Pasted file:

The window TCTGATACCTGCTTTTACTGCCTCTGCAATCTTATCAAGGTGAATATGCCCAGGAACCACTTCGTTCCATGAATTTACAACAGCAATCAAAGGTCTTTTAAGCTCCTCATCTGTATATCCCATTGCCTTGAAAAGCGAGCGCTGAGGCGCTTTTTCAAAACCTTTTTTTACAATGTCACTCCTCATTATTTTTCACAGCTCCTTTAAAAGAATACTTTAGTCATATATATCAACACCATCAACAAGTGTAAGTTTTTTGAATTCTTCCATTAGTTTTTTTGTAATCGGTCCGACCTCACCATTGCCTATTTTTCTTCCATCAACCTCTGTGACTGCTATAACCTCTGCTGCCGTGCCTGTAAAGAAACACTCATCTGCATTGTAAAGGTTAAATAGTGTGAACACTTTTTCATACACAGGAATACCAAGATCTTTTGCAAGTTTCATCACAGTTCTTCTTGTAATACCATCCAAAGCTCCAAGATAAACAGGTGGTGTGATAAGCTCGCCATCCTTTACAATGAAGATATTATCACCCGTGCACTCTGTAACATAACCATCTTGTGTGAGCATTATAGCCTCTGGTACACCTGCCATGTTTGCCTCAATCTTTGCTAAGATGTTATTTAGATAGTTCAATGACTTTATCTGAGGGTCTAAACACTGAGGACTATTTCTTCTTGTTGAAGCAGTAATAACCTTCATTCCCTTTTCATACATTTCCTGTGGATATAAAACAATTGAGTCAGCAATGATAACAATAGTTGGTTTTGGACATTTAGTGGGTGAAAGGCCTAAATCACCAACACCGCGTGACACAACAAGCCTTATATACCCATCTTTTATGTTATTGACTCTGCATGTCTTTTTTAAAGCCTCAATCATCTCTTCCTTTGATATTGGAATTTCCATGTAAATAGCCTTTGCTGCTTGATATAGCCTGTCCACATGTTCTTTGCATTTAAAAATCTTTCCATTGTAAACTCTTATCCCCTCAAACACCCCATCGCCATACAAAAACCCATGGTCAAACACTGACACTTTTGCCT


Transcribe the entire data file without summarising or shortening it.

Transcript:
The window TCTGATACCTGCTTTTACTGCCTCTGCAATCTTATCAAGGTGAATATGCCCAGGAACCACTTCGTTCCATGAATTTACAACAGCAATCAAAGGTCTTTTAAGCTCCTCATCTGTATATCCCATTGCCTTGAAAAGCGAGCGCTGAGGCGCTTTTTCAAAACCTTTTTTTACAATGTCACTCCTCATTATTTTTCACAGCTCCTTTAAAAGAATACTTTAGTCATATATATCAACACCATCAACAAGTGTAAGTTTTTTGAATTCTTCCATTAGTTTTTTTGTAATCGGTCCGACCTCACCATTGCCTATTTTTCTTCCATCAACCTCTGTGACTGCTATAACCTCTGCTGCCGTGCCTGTAAAGAAACACTCATCTGCATTGTAAAGGTTAAATAGTGTGAACACTTTTTCATACACAGGAATACCAAGATCTTTTGCAAGTTTCATCACAGTTCTTCTTGTAATACCATCCAAAGCTCCAAGATAAACAGGTGGTGTGATAAGCTCGCCATCCTTTACAATGAAGATATTATCACCCGTGCACTCTGTAACATAACCATCTTGTGTGAGCATTATAGCCTCTGGTACACCTGCCATGTTTGCCTCAATCTTTGCTAAGATGTTATTTAGATAGTTCAATGACTTTATCTGAGGGTCTAAACACTGAGGACTATTTCTTCTTGTTGAAGCAGTAATAACCTTCATTCCCTTTTCATACATTTCCTGTGGATATAAAACAATTGAGTCAGCAATGATAACAATAGTTGGTTTTGGACATTTAGTGGGTGAAAGGCCTAAATCACCAACACCGCGTGACACAACAAGCCTTATATACCCATCTTTTATGTTATTGACTCTGCATGTCTTTTTTAAAGCCTCAATCATCTCTTCCTTTGATATTGGAATTTCCATGTAAATAGCCTTTGCTGCTTGATATAGCCTGTCCACATGTTCTTTGCATTTAAAAATCTTTCCATTGTAAACTCTTATCCCCTCAAACACCCCATCGCCATACAAAAACCCATGGTCAAACACTGACACTTTTGCCT